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How does vitamin D decrease the risk of cancer?

Researchers began to look more deeply into vitamin D’s possible chemo-protective benefits after observing higher cancer rates in northern latitudes, where sunlight—and therefore sun exposure—is limited. A study of women from over 100 countries found breast-cancer rates were nine times higher for those who lived in areas with the least light. Researchers at the University of California, San Diego, demonstrated that an additional 25 micrograms of vitamin D per day (five times the RDA) could reduce the risk of colon cancer by 50 percent, and breast and ovarian cancers by 30 percent. Another study at Northwestern University showed that just 10 micrograms of vitamin D per day (double the RDA) reduced the risk of pancreatic cancer by 43 percent.
Dr. Mehmet Oz, MD
Cardiology (Cardiovascular Disease)

A daily supplement of vitamin D (1,200 IUs) can prevent tumor metastasis, reduce cancer cells, and help with estrogen inhibitors. Be sure to get dietary sources of calcium, too, such as sardines, salmon, and dairy products like milk and cheese. Don't forget to soak up 15 to 20 minutes of sunshine every day. All of these combined can decrease your breast-cancer risk by 50%.  


This content originally appeared on doctoroz.com
Dr. Michael Roizen, MD
Internal Medicine
Proofreader genes protect the body by rooting out cells that have become abnormal or malignant. Vitamin D appears to work to decrease cancer risk by strengthening the functioning of your proofreader gene. Whether or not this works the ways the theories propose, the ability of vitamin D to decrease the risk of cancer is consistent in both epidemiologic and test-tube studies. The first theory is that the D3 form of the vitamin -- the active form the body can use -- kills cell mutations. Somehow, vitamin D is directly toxic to possibly cancerous cells. The second theory, supported by more data, is that adequate levels of vitamin D are necessary for proofreader genes to spot cancerous cells and cause them to die.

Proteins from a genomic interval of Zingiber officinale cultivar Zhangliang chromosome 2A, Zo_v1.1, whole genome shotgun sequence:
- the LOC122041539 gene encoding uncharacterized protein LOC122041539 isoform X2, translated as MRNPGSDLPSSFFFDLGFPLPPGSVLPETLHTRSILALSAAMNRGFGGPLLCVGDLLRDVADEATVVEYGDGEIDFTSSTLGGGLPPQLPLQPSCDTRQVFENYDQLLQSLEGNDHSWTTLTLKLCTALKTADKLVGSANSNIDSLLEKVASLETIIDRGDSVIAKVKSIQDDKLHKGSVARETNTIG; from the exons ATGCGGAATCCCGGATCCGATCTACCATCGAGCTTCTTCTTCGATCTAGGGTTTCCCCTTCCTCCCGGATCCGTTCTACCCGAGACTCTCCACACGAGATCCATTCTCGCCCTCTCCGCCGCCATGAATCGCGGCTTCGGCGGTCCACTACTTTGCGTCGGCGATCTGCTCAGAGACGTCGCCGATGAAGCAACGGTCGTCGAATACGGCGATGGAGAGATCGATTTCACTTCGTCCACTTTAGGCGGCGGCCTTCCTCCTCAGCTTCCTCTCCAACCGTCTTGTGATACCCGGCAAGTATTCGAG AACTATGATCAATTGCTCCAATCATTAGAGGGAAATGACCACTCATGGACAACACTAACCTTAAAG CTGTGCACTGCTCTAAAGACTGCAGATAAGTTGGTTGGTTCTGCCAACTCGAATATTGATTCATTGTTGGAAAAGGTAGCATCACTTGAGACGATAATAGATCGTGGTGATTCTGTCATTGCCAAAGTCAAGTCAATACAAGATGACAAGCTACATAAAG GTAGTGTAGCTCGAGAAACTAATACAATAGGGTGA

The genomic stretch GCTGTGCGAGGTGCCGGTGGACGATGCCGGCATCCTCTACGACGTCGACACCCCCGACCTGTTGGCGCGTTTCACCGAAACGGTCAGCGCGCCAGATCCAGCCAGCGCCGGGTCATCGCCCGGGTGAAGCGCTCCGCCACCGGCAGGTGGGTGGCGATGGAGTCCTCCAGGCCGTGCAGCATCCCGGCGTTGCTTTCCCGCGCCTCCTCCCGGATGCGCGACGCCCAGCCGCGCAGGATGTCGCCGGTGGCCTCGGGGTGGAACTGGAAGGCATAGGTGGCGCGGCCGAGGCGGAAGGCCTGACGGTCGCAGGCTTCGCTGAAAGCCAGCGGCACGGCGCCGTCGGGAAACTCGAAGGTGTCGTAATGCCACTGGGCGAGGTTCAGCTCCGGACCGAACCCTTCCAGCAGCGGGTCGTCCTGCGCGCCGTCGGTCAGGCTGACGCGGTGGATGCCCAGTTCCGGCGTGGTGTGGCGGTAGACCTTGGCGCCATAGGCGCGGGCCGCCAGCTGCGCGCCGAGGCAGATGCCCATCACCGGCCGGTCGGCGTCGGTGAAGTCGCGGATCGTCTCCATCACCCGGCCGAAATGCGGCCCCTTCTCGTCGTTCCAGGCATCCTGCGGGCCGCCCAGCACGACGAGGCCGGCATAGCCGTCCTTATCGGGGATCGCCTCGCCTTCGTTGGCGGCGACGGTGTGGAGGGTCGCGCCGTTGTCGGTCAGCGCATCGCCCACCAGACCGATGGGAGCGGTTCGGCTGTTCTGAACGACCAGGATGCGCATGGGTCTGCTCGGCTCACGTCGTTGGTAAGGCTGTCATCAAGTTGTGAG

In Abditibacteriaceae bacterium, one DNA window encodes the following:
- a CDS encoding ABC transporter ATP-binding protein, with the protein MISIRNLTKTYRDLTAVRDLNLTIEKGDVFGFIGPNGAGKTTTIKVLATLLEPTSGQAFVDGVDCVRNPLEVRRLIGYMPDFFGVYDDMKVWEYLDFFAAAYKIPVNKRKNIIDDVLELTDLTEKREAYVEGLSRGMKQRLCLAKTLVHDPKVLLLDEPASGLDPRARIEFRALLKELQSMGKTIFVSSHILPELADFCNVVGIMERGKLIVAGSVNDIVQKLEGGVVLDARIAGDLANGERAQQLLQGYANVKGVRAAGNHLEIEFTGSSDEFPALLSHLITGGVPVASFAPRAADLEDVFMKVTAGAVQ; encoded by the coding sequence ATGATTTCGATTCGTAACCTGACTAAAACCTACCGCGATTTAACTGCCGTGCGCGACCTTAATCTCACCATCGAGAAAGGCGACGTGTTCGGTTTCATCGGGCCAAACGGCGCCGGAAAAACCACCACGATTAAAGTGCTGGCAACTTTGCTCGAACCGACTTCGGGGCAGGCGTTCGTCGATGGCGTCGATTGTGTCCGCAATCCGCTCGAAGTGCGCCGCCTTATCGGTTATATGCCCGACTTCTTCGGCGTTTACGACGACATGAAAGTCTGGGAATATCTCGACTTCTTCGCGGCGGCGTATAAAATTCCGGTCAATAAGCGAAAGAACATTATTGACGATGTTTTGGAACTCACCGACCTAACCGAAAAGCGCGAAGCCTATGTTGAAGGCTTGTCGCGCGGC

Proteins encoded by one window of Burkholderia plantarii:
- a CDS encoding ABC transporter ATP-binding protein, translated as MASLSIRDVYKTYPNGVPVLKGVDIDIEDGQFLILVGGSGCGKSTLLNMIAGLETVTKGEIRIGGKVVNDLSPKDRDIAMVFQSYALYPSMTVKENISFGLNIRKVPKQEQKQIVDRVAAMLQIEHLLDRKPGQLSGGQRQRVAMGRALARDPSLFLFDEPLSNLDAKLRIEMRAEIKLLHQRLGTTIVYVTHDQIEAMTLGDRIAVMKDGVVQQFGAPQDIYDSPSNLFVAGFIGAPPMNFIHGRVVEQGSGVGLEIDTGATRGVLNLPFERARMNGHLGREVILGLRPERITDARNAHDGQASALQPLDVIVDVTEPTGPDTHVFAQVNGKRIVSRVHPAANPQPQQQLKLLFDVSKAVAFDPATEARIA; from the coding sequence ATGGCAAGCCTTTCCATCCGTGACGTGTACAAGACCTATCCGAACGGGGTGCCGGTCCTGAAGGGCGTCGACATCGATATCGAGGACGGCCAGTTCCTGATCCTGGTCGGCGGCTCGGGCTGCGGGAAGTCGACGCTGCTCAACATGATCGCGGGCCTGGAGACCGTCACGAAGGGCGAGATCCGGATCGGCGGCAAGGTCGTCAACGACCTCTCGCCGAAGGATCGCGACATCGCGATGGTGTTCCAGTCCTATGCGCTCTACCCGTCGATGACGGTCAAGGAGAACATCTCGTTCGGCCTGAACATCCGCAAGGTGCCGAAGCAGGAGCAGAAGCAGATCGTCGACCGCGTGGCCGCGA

The proofreader gene recognizes mutated deoxyribonucleic acid (DNA) and cells. Vitamin D3 is an essential component used in this attempt by the body to rid itself of the cells. Vitamin D3 helps make protein for the functioning of the P53 gene, which is one of the body's main proofreader genes and cancer watchdogs. This gene helps prevent cancer by regulating protein production of specific oncogenes -- genes that, when mutated, can cause cancers. Indeed, vitamin D not only helps in the proper functioning of the gene, but also appears to actually help safeguard the P53 gene itself from genetic damage.
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Important: This content reflects information from various individuals and organizations and may offer alternative or opposing points of view. It should not be used for medical advice, diagnosis or treatment. As always, you should consult with your healthcare provider about your specific health needs.